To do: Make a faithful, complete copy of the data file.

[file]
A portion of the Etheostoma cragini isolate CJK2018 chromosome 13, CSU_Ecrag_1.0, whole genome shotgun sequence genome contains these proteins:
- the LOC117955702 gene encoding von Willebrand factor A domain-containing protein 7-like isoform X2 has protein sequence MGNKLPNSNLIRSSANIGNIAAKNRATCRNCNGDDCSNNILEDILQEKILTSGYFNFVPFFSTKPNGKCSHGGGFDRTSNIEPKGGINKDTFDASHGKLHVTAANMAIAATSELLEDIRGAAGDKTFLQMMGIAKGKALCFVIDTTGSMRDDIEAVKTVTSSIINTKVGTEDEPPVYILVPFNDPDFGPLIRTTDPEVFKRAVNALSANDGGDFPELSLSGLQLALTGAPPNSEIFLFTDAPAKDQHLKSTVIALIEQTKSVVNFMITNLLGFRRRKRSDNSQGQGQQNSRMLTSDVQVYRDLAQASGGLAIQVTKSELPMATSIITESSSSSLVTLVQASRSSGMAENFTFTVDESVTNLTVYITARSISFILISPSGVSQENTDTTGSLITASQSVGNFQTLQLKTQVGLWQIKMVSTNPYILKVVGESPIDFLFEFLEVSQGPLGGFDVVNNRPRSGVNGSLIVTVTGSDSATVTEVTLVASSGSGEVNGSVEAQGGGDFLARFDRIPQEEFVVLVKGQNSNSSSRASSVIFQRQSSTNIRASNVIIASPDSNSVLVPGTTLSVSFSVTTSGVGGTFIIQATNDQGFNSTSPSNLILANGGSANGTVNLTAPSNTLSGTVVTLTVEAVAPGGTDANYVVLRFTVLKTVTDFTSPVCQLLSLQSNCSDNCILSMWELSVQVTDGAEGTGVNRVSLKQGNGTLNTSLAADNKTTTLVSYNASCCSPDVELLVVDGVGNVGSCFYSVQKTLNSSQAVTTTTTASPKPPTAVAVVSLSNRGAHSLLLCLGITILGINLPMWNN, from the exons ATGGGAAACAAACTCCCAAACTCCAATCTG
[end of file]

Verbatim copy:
A portion of the Etheostoma cragini isolate CJK2018 chromosome 13, CSU_Ecrag_1.0, whole genome shotgun sequence genome contains these proteins:
- the LOC117955702 gene encoding von Willebrand factor A domain-containing protein 7-like isoform X2 has protein sequence MGNKLPNSNLIRSSANIGNIAAKNRATCRNCNGDDCSNNILEDILQEKILTSGYFNFVPFFSTKPNGKCSHGGGFDRTSNIEPKGGINKDTFDASHGKLHVTAANMAIAATSELLEDIRGAAGDKTFLQMMGIAKGKALCFVIDTTGSMRDDIEAVKTVTSSIINTKVGTEDEPPVYILVPFNDPDFGPLIRTTDPEVFKRAVNALSANDGGDFPELSLSGLQLALTGAPPNSEIFLFTDAPAKDQHLKSTVIALIEQTKSVVNFMITNLLGFRRRKRSDNSQGQGQQNSRMLTSDVQVYRDLAQASGGLAIQVTKSELPMATSIITESSSSSLVTLVQASRSSGMAENFTFTVDESVTNLTVYITARSISFILISPSGVSQENTDTTGSLITASQSVGNFQTLQLKTQVGLWQIKMVSTNPYILKVVGESPIDFLFEFLEVSQGPLGGFDVVNNRPRSGVNGSLIVTVTGSDSATVTEVTLVASSGSGEVNGSVEAQGGGDFLARFDRIPQEEFVVLVKGQNSNSSSRASSVIFQRQSSTNIRASNVIIASPDSNSVLVPGTTLSVSFSVTTSGVGGTFIIQATNDQGFNSTSPSNLILANGGSANGTVNLTAPSNTLSGTVVTLTVEAVAPGGTDANYVVLRFTVLKTVTDFTSPVCQLLSLQSNCSDNCILSMWELSVQVTDGAEGTGVNRVSLKQGNGTLNTSLAADNKTTTLVSYNASCCSPDVELLVVDGVGNVGSCFYSVQKTLNSSQAVTTTTTASPKPPTAVAVVSLSNRGAHSLLLCLGITILGINLPMWNN, from the exons ATGGGAAACAAACTCCCAAACTCCAATCTG